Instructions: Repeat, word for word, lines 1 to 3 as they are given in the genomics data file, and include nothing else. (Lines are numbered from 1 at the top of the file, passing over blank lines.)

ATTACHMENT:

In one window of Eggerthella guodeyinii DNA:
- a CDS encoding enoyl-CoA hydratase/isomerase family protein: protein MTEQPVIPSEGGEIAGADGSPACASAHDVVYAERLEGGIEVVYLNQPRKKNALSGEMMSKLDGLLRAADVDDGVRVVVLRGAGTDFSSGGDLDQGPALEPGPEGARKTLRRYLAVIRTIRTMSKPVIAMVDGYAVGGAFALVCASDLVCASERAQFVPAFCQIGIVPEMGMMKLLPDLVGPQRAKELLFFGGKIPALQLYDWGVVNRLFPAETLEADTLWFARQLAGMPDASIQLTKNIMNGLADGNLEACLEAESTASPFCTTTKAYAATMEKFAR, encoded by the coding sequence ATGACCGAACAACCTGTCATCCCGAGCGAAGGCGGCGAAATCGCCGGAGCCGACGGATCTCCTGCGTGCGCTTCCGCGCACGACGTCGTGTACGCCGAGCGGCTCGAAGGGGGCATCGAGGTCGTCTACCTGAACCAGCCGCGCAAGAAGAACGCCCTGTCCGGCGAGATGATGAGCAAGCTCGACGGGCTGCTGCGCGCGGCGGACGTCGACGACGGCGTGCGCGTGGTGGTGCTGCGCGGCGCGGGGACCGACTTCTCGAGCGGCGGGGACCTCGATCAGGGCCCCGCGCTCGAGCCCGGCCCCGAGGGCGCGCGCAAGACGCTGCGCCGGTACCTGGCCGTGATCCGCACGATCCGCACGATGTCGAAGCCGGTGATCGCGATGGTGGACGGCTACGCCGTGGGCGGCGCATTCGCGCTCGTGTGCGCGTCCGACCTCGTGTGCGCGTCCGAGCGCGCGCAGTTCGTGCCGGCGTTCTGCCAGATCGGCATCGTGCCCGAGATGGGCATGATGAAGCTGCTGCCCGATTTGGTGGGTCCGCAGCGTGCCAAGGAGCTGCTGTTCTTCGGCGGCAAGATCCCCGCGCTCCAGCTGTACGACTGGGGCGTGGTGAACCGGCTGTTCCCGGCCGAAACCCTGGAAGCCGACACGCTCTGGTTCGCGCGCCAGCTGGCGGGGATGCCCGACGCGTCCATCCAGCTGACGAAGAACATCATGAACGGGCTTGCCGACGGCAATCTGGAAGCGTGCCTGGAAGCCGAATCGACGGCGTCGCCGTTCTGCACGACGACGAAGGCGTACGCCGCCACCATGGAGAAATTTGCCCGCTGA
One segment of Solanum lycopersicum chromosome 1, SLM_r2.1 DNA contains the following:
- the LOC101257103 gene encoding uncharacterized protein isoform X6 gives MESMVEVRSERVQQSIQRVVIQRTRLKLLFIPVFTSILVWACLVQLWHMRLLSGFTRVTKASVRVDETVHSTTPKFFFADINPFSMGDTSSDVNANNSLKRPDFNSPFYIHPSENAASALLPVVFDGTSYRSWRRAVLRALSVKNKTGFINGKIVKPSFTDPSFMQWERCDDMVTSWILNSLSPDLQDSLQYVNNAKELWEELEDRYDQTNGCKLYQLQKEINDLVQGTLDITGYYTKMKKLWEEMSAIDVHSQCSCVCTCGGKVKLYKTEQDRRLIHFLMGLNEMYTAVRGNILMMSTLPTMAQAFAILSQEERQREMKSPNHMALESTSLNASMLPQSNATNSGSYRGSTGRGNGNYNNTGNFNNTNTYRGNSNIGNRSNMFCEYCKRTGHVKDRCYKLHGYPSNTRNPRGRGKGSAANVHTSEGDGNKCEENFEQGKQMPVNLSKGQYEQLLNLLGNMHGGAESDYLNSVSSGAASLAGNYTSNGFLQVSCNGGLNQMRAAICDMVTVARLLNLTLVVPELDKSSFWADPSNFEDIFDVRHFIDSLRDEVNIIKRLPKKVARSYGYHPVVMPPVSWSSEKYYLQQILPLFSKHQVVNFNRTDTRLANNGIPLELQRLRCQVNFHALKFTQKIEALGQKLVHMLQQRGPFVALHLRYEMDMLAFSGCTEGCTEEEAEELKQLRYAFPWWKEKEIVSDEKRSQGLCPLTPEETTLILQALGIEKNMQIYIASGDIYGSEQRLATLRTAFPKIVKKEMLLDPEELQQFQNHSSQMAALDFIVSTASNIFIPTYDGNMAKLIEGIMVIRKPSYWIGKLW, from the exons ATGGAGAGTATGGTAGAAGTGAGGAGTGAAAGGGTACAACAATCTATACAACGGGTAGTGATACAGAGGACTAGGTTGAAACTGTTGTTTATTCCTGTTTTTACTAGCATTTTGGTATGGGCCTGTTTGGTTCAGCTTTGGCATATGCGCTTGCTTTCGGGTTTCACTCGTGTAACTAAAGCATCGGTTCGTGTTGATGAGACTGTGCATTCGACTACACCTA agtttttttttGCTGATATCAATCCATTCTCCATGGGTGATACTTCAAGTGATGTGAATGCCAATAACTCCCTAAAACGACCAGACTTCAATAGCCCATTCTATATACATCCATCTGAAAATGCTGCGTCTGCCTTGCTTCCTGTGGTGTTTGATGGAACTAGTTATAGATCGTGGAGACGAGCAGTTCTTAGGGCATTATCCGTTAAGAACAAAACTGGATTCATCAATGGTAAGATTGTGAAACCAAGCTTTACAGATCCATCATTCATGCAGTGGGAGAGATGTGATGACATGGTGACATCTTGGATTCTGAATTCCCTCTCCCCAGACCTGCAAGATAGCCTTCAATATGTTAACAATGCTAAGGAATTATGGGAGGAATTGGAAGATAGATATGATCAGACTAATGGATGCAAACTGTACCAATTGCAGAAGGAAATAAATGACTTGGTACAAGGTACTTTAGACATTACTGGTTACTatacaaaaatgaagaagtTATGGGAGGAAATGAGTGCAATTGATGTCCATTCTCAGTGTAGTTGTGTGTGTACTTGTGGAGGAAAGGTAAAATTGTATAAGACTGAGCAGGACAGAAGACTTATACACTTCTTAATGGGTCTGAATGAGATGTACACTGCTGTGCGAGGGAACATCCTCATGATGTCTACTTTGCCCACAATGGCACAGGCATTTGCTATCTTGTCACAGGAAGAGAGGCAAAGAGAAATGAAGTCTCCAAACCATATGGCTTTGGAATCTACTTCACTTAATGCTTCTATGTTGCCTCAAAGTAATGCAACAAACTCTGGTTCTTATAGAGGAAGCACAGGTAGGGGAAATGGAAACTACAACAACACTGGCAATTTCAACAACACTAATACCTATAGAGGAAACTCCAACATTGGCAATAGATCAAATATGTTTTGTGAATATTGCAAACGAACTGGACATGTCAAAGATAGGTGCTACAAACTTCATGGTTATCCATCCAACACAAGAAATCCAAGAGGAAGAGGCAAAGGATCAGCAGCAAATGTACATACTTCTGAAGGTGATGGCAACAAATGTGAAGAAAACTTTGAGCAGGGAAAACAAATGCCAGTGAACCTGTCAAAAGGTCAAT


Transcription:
In one window of Eggerthella guodeyinii DNA:
- a CDS encoding enoyl-CoA hydratase/isomerase family protein: protein MTEQPVIPSEGGEIAGADGSPACASAHDVVYAERLEGGIEVVYLNQPRKKNALSGEMMSKLDGLLRAADVDDGVRVVVLRGAGTDFSSGGDLDQGPALEPGPEGARKTLRRYLAVIRTIRTMSKPVIAMVDGYAVGGAFALVCASDLVCASERAQFVPAFCQIGIVPEMGMMKLLPDLVGPQRAKELLFFGGKIPALQLYDWGVVNRLFPAETLEADTLWFARQLAGMPDASIQLTKNIMNGLADGNLEACLEAESTASPFCTTTKAYAATMEKFAR, encoded by the coding sequence ATGACCGAACAACCTGTCATCCCGAGCGAAGGCGGCGAAATCGCCGGAGCCGACGGATCTCCTGCGTGCGCTTCCGCGCACGACGTCGTGTACGCCGAGCGGCTCGAAGGGGGCATCGAGGTCGTCTACCTGAACCAGCCGCGCAAGAAGAACGCCCTGTCCGGCGAGATGATGAGCAAGCTCGACGGGCTGCTGCGCGCGGCGGACGTCGACGACGGCGTGCGCGTGGTGGTGCTGCGCGGCGCGGGGACCGACTTCTCGAGCGGCGGGGACCTCGATCAGGGCCCCGCGCTCGAGCCCGGCCCCGAGGGCGCGCGCAAGACGCTGCGCCGGTACCTGGCCGTGATCCGCACGATCCGCACGATGTCGAAGCCGGTGATCGCGATGGTGGACGGCTACGCCGTGGGCGGCGCATTCGCGCTCGTGTGCGCGTCCGACCTCGTGTGCGCGTCCGAGCGCGCGCAGTTCGTGCCGGCGTTCTGCCAGATCGGCATCGTGCCCGAGATGGGCATGATGAAGCTGCTGCCCGATTTGGTGGGTCCGCAGCGTGCCAAGGAGCTGCTGTTCTTCGGCGGCAAGATCCCCGCGCTCCAGCTGTACGACTGGGGCGTGGTGAACCGGCTGTTCCCGGCCGAAACCCTGGAAGCCGACACGCTCTGGTTCGCGCGCCAGCTGGCGGGGATGCCCGACGCGTCCATCCAGCTGACGAAGAACATCATGAACGGGCTTGCCGACGGCAATCTGGAAGCGTGCCTGGAAGCCGAATCGACGGCGTCGCCGTTCTGCACGACGACGAAGGCGTACGCCGCCACCATGGAGAAATTTGCCCGCTGA
One segment of Solanum lycopersicum chromosome 1, SLM_r2.1 DNA contains the following: